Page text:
The Day

I was a teenage librarian. Please don’t arrest me


Some time ago, I worked after school and during summers at my town’s public library. My supervisor was Mrs. Fowkes, a stunning grandmothe­r who, in summer, wore straw hats with flowers.

There I mastered the trick of repairing loose bindings with glue and folded wax paper. Then I was tasked with rolling the carts down the aisles, placing books in their exact Dewey Decimal location. After a while, I was allowed to work the front desk.

It was there that Mrs. Fowkes, standing straight-spined in a cloud of lavender water, explained to me how we handled dirty books.

Ours was a community that associated education with open minds, and so the library felt obliged to carry sexually explicit books deemed of literary value. The solution was to store them hidden on a shelf right behind the front desk and check them out if a patron specifical­ly asked for the title.

During the slow times, I would take a look. It was there that I became familiar with the pornograph­ic novels of Henry Miller. My, my, my.

Many states and towns are making it a crime for libraries to carry books local censors have declared off-limits. Even more than pornograph­y, today’s thought police seem incensed over gay-friendly literature and controvers­ial arguments on race.

None of this explains why a school district in Arkansas actually removed “Harry Potter” from school library open shelves. Something to do with praise for “good witches,” so we hear.

North Dakota may ban public libraries from lending books that contain “explicit sexual material.” A bill before the state Senate goes into agonizing detail about what parts of a female breast may appear in an illustrati­on or even word descriptio­ns. Librarians who offend could face up to 30 days in jail.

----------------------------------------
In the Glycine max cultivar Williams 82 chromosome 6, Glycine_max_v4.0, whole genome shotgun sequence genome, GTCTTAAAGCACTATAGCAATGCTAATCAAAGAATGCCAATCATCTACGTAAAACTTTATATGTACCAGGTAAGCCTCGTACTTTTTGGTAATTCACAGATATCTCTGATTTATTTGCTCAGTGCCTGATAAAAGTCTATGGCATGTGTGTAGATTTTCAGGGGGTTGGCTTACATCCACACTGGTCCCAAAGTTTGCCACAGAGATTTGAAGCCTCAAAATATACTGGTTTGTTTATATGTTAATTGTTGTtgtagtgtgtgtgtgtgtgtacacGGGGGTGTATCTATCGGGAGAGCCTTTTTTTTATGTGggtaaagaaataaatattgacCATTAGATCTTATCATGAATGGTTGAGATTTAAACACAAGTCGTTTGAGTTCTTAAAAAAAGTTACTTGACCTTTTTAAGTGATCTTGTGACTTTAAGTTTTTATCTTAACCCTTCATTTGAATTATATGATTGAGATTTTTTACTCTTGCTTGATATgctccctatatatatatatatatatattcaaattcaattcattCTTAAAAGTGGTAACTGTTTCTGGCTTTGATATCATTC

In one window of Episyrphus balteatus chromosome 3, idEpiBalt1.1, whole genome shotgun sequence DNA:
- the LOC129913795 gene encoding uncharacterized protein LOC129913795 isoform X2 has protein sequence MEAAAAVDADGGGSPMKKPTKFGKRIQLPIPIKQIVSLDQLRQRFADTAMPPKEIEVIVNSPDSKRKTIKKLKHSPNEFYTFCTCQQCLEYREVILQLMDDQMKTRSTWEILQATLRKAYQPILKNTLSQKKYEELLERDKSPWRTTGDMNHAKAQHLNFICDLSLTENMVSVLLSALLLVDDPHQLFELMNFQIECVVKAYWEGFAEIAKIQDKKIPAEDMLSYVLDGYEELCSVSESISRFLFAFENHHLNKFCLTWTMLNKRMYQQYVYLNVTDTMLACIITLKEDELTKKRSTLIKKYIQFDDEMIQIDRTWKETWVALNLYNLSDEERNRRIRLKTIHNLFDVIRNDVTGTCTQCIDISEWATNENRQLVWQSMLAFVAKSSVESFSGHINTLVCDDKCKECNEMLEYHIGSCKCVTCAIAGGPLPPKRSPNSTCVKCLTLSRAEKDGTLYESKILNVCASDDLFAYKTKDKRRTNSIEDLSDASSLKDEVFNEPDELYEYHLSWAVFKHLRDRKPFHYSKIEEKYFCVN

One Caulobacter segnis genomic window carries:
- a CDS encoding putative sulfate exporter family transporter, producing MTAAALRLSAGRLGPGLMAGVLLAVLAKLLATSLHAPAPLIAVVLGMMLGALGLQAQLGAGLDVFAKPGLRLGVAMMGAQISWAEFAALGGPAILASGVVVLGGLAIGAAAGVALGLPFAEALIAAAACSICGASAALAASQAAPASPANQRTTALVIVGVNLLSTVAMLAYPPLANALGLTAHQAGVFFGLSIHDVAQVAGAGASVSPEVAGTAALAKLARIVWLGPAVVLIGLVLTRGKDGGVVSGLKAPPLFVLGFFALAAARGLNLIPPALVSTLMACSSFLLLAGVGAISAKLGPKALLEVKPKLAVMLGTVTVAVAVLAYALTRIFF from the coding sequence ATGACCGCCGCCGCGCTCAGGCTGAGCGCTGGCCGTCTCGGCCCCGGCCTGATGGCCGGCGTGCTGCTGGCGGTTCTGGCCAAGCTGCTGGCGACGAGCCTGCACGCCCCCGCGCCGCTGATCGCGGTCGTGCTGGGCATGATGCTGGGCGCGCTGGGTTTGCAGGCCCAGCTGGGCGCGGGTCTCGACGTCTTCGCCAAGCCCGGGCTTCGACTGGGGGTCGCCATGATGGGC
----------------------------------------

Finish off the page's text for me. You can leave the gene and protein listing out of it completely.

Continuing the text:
Missouri, meanwhile, passed a measure that could put school librarians behind bars for up to a year.

Such laws evoke terrible dreams of Mrs. Fowkes being hauled away in chains and me being placed in juvenile detention. But there’s also something quaint about them.

Mobile phones give Americans easy access to the vilest porn in all its variety — and in easy-to-watch video. There’s also no lack of online

The defenders of youthful innocence surely know that teens are finding all kinds of “objectiona­ble” material where they themselves go for it — in the online universe.

commentary on topics many deem too woke to handle. And you can’t stop any of it.

Nowadays the trollers tend to be right-wingers playing power games and getting a charge out of their intimidati­on tactics. But crusades to police media consumptio­n are also being waged by elements on the left. Several colleges now let students anonymousl­y report someone they feel — or say they feel — shows discrimina­tion or bias.

A group of Stanford University professors wants to end its system whereby students can report a “Protected Identity Harm Incident.” What stirred opposition was an anonymous denunciati­on of a student found reading Adolf Hitler’s “Mein Kampf.”

First off, reading the Nazi manifesto in no way indicates approval of its message. People read it to better understand the lunacy behind Nazi propaganda. Any serious student of the Holocaust would read it to better understand the horrific events it helped unleash.

Back at Henry Miller, later feminists denounced his books as “male chauvinist,” which they were, and degraded women, which they did. But go ahead and read them for their literary value or for other obvious reasons. And if your public library fears carrying Miller’s works, Amazon will be happy to fill in.

Meanwhile, the defenders of youthful innocence surely know that teens are finding all kinds of “objectiona­ble” material where they themselves go for it — in the online universe. More than worrying about what people read, they should worry that people aren’t reading much at all.

Threats against librarians begin the end of civilizati­on.

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